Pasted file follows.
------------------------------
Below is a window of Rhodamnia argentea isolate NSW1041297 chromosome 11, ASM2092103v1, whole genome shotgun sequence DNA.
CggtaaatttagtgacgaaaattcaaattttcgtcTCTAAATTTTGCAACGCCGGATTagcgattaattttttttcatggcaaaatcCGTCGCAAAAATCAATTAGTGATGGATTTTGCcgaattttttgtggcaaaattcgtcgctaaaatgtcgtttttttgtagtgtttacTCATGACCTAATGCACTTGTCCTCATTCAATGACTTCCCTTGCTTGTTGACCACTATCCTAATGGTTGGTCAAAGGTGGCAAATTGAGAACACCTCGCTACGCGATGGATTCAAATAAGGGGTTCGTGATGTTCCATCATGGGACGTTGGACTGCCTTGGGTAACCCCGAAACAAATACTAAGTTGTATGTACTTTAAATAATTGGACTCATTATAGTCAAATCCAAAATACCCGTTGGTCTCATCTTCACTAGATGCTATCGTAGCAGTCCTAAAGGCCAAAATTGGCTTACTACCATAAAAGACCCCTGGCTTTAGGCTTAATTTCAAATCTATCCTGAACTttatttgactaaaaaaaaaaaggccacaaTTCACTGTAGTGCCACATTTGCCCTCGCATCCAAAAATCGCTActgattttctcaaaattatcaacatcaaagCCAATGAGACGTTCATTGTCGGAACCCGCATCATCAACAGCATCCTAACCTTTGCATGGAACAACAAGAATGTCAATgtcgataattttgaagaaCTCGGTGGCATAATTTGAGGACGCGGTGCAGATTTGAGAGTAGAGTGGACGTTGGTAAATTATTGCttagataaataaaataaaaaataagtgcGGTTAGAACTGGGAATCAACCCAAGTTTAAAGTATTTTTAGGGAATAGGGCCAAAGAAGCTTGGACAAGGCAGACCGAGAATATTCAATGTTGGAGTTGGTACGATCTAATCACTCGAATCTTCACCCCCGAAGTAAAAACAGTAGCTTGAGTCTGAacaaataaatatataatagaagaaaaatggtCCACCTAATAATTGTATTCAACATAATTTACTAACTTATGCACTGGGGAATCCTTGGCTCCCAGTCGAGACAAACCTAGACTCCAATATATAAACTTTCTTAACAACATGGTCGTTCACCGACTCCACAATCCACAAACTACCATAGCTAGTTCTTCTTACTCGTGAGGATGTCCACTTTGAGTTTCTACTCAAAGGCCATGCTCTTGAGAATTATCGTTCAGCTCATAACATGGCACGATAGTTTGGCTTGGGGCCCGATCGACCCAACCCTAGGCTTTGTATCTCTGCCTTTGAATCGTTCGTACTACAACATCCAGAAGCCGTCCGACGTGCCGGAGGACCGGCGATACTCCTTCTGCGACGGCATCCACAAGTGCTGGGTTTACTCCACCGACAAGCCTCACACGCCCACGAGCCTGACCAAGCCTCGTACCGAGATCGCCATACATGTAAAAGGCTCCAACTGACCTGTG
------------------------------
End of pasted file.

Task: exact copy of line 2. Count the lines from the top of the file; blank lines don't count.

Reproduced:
CggtaaatttagtgacgaaaattcaaattttcgtcTCTAAATTTTGCAACGCCGGATTagcgattaattttttttcatggcaaaatcCGTCGCAAAAATCAATTAGTGATGGATTTTGCcgaattttttgtggcaaaattcgtcgctaaaatgtcgtttttttgtagtgtttacTCATGACCTAATGCACTTGTCCTCATTCAATGACTTCCCTTGCTTGTTGACCACTATCCTAATGGTTGGTCAAAGGTGGCAAATTGAGAACACCTCGCTACGCGATGGATTCAAATAAGGGGTTCGTGATGTTCCATCATGGGACGTTGGACTGCCTTGGGTAACCCCGAAACAAATACTAAGTTGTATGTACTTTAAATAATTGGACTCATTATAGTCAAATCCAAAATACCCGTTGGTCTCATCTTCACTAGATGCTATCGTAGCAGTCCTAAAGGCCAAAATTGGCTTACTACCATAAAAGACCCCTGGCTTTAGGCTTAATTTCAAATCTATCCTGAACTttatttgactaaaaaaaaaaaggccacaaTTCACTGTAGTGCCACATTTGCCCTCGCATCCAAAAATCGCTActgattttctcaaaattatcaacatcaaagCCAATGAGACGTTCATTGTCGGAACCCGCATCATCAACAGCATCCTAACCTTTGCATGGAACAACAAGAATGTCAATgtcgataattttgaagaaCTCGGTGGCATAATTTGAGGACGCGGTGCAGATTTGAGAGTAGAGTGGACGTTGGTAAATTATTGCttagataaataaaataaaaaataagtgcGGTTAGAACTGGGAATCAACCCAAGTTTAAAGTATTTTTAGGGAATAGGGCCAAAGAAGCTTGGACAAGGCAGACCGAGAATATTCAATGTTGGAGTTGGTACGATCTAATCACTCGAATCTTCACCCCCGAAGTAAAAACAGTAGCTTGAGTCTGAacaaataaatatataatagaagaaaaatggtCCACCTAATAATTGTATTCAACATAATTTACTAACTTATGCACTGGGGAATCCTTGGCTCCCAGTCGAGACAAACCTAGACTCCAATATATAAACTTTCTTAACAACATGGTCGTTCACCGACTCCACAATCCACAAACTACCATAGCTAGTTCTTCTTACTCGTGAGGATGTCCACTTTGAGTTTCTACTCAAAGGCCATGCTCTTGAGAATTATCGTTCAGCTCATAACATGGCACGATAGTTTGGCTTGGGGCCCGATCGACCCAACCCTAGGCTTTGTATCTCTGCCTTTGAATCGTTCGTACTACAACATCCAGAAGCCGTCCGACGTGCCGGAGGACCGGCGATACTCCTTCTGCGACGGCATCCACAAGTGCTGGGTTTACTCCACCGACAAGCCTCACACGCCCACGAGCCTGACCAAGCCTCGTACCGAGATCGCCATACATGTAAAAGGCTCCAACTGACCTGTG